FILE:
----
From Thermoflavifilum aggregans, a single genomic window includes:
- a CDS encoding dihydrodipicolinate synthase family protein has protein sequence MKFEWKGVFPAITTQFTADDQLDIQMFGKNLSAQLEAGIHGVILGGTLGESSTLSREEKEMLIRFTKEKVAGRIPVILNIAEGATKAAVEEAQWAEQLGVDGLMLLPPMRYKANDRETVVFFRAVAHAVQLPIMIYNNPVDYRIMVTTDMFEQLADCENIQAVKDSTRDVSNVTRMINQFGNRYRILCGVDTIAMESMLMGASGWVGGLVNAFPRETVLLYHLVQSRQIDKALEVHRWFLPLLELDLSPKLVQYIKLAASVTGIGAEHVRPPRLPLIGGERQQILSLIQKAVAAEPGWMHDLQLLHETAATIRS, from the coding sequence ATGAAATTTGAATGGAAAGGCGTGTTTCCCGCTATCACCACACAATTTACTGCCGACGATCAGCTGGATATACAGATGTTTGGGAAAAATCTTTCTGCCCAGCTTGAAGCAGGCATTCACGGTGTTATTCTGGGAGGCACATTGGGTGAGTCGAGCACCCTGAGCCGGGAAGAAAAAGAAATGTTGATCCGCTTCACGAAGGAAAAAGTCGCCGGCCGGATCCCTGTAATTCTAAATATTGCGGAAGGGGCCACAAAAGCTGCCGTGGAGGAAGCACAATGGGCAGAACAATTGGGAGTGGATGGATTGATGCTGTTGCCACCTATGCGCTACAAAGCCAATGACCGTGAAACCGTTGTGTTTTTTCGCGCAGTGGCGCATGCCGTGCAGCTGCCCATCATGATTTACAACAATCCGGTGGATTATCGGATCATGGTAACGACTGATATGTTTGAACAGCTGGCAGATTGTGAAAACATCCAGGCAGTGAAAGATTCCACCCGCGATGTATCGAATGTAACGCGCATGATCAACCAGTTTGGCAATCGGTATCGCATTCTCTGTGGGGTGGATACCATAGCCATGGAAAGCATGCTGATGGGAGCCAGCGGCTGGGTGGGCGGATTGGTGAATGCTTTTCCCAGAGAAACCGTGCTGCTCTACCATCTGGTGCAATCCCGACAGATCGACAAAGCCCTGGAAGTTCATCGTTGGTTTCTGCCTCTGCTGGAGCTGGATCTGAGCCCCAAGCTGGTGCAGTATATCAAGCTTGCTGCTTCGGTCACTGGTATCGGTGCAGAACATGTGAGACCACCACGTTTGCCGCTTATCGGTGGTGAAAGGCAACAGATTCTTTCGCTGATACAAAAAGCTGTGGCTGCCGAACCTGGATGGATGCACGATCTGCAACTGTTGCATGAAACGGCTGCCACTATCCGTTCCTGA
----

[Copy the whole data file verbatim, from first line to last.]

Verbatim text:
From Thermoflavifilum aggregans, a single genomic window includes:
- a CDS encoding dihydrodipicolinate synthase family protein has protein sequence MKFEWKGVFPAITTQFTADDQLDIQMFGKNLSAQLEAGIHGVILGGTLGESSTLSREEKEMLIRFTKEKVAGRIPVILNIAEGATKAAVEEAQWAEQLGVDGLMLLPPMRYKANDRETVVFFRAVAHAVQLPIMIYNNPVDYRIMVTTDMFEQLADCENIQAVKDSTRDVSNVTRMINQFGNRYRILCGVDTIAMESMLMGASGWVGGLVNAFPRETVLLYHLVQSRQIDKALEVHRWFLPLLELDLSPKLVQYIKLAASVTGIGAEHVRPPRLPLIGGERQQILSLIQKAVAAEPGWMHDLQLLHETAATIRS, from the coding sequence ATGAAATTTGAATGGAAAGGCGTGTTTCCCGCTATCACCACACAATTTACTGCCGACGATCAGCTGGATATACAGATGTTTGGGAAAAATCTTTCTGCCCAGCTTGAAGCAGGCATTCACGGTGTTATTCTGGGAGGCACATTGGGTGAGTCGAGCACCCTGAGCCGGGAAGAAAAAGAAATGTTGATCCGCTTCACGAAGGAAAAAGTCGCCGGCCGGATCCCTGTAATTCTAAATATTGCGGAAGGGGCCACAAAAGCTGCCGTGGAGGAAGCACAATGGGCAGAACAATTGGGAGTGGATGGATTGATGCTGTTGCCACCTATGCGCTACAAAGCCAATGACCGTGAAACCGTTGTGTTTTTTCGCGCAGTGGCGCATGCCGTGCAGCTGCCCATCATGATTTACAACAATCCGGTGGATTATCGGATCATGGTAACGACTGATATGTTTGAACAGCTGGCAGATTGTGAAAACATCCAGGCAGTGAAAGATTCCACCCGCGATGTATCGAATGTAACGCGCATGATCAACCAGTTTGGCAATCGGTATCGCATTCTCTGTGGGGTGGATACCATAGCCATGGAAAGCATGCTGATGGGAGCCAGCGGCTGGGTGGGCGGATTGGTGAATGCTTTTCCCAGAGAAACCGTGCTGCTCTACCATCTGGTGCAATCCCGACAGATCGACAAAGCCCTGGAAGTTCATCGTTGGTTTCTGCCTCTGCTGGAGCTGGATCTGAGCCCCAAGCTGGTGCAGTATATCAAGCTTGCTGCTTCGGTCACTGGTATCGGTGCAGAACATGTGAGACCACCACGTTTGCCGCTTATCGGTGGTGAAAGGCAACAGATTCTTTCGCTGATACAAAAAGCTGTGGCTGCCGAACCTGGATGGATGCACGATCTGCAACTGTTGCATGAAACGGCTGCCACTATCCGTTCCTGA